There are several drive modes and as soon as the Sport mode is engaged, the DBX becomes quite permissive and even though the stability control system remains in place, it allows you to slide a few times when exiting a curve. Its largesse increases in Sport+ mode, and if you want to be a hero, it is possible to turn it off completely. Which we didn't even try because we couldn't keep up with the pace of the vehicle in Sport+ mode.

It's worth noting that despite all these changes made to turn the DBX into a racing beast, Aston managed to keep comfort levels high, that is when you drive the car at legal speeds. The new sport seats hug you tighter, but after a few miles, we were comfortable enough not to even notice them.

Some irritants in the cabin
Our main criticism “touches” on the dashboard screen, because it is in fast still not touch-sensitive. Aston Martin still uses the old Mercedes Command system. When asked about this, the folks on hand for this drive event told us that engineers are working on it and that the company is currently developing its own interface.

The Aston's exterior is up to the standards of previous noble British models. Some may think that for $271,000, they could do better, but the quality of construction and the selection of materials is irreproachable.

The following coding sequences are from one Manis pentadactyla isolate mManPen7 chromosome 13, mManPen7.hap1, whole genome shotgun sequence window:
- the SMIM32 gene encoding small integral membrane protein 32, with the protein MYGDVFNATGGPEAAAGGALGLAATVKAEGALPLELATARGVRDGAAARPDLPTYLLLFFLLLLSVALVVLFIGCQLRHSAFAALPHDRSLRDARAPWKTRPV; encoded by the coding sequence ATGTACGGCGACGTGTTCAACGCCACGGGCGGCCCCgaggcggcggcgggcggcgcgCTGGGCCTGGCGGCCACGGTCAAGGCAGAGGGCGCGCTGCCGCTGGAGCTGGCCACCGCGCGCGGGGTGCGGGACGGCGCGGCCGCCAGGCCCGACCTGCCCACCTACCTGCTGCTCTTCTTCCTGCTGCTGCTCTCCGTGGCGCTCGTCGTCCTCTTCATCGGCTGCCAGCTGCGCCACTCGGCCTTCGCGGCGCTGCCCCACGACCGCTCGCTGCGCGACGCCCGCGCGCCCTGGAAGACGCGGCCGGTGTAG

2023 Aston Martin DBX 707, steering wheel, dashboard
2023 Aston Martin DBX 707, steering wheel, dashboard | Photo: Aston Martin

Vivacious, responsive and comfortable, the Aston Martin DBX 707 is the most authoritative performance SUV we've tested. It's becoming the new benchmark in the market and Aston Martin estimates that half of all DBXs (which already account for 40% of all sales) will be 707s. However, if you want a sports car, check out a DB11. No matter how good an SUV is, it will never become a sports car. Elephants and ballerinas are two different species.

We like

A goosebump-inducing engine
A high level of handling
A permissive electronic system

We like less

An outdated infotainment system
Excessive weight
Noisy carbon-ceramic brakes

The 2023 Aston Martin DBX 707, at rest
The 2023 Aston Martin DBX 707, at rest | Photo: Aston Martin

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Benoit Charette
Benoit Charette
Automotive expert
  • More than 30 years of experience as an automotive journalist
  • More than 65 test drives last year
  • Attended more than 200 new vehicle launches in the presence of the brand's technical specialists